Youngsters may show PTSD symptoms on losing their smartphones, says study | health and fitness | Hindustan Times
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Youngsters may show PTSD symptoms on losing their smartphones, says study

A study conducted on smartphone owners aged between 18 and 26 found that when separated from their smart devices, they experienced symptoms similar to those seen in people with post traumatic stress disorder.

health and fitness Updated: Feb 20, 2017 20:09 IST
IANS
The study suggests the growth of a ‘nascent digital culture’ where youngsters are becoming more dependent than ever on their phones.
The study suggests the growth of a ‘nascent digital culture’ where youngsters are becoming more dependent than ever on their phones. (Shutterstock)

If you are addicted to your smart gadget, separation from it will cause withdrawal symptoms. Researchers say three of four young adults are likely to exhibit stress symptoms such as fidgeting and scratching similar to those seen in people with post traumatic stress disorder (PTSD), upon being separated from their smartphones.

The findings showed that young adults tend to get as stressed on losing their phone as they do on being separated from parents, suggesting the growth of a ‘nascent digital culture’ where youngsters are becoming more dependent than ever on their phones.

“We are in the middle of a nascent digital culture, with children being born into the world of smart devices. The results support that humans form attachment toward their mobile: they seek the proximity of the mobile and show stress response upon separation,” researchers from the Hungarian Academy of Sciences and Eotvos Lorand University in Hungary, were quoted saying in dailymail.co.uk.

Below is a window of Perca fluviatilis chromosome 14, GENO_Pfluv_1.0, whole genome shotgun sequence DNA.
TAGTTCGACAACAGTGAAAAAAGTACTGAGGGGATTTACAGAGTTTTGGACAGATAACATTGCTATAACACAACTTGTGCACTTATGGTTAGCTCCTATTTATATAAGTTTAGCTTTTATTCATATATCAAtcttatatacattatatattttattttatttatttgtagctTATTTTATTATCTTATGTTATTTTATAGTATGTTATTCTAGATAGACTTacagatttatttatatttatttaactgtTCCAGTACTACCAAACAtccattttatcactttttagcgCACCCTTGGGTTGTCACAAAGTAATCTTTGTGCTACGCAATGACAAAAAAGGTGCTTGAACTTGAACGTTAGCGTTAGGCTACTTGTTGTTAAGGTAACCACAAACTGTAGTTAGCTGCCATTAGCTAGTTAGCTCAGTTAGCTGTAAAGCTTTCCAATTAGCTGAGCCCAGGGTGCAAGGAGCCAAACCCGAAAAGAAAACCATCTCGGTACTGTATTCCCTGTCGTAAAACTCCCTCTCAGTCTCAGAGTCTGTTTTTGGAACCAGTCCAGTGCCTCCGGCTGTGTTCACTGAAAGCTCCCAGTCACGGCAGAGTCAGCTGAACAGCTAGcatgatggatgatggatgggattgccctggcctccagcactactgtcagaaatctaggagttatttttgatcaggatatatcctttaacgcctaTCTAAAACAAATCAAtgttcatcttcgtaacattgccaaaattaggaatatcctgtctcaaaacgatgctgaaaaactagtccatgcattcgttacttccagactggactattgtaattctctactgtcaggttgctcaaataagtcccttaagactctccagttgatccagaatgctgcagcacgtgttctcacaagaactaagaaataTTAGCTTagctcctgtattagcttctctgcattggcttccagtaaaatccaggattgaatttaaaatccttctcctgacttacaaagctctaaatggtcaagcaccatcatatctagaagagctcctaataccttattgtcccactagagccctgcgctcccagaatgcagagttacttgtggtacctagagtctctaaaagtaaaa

The research team conducted experiments on 87 smartphone owners in Budapest aged between 18 and 26. (Shutterstock)

For the study, appearing in the journal Computers And Human Behaviour, the team conducted experiments on 87 smartphone owners aged between 18 and 26 in Budapest.

Each participant was kept in a room attached to heart monitors. They were given a laptop and a simple computerised maths test to complete, with assistance from the calculator on their phone.

Half of them were told to switch off their mobiles but keep them close, the rest had them removed and placed in a cupboard, while some were given different smartphones.

The analysis showed that those separated from their phones were more likely to display heartbeat patterns often associated with PTSD. One in three of those left without a mobile exhibited displacement behaviour, such as fidgeting and scratching, which are telltale signs of stress and 20% were drawn towards the cupboard.

Interestingly, the presence of an unfamiliar mobile decreased the effects of separation from their own mobile, similarly to the calming effect of a stranger on children who are separated from the caregiver, the researchers said.

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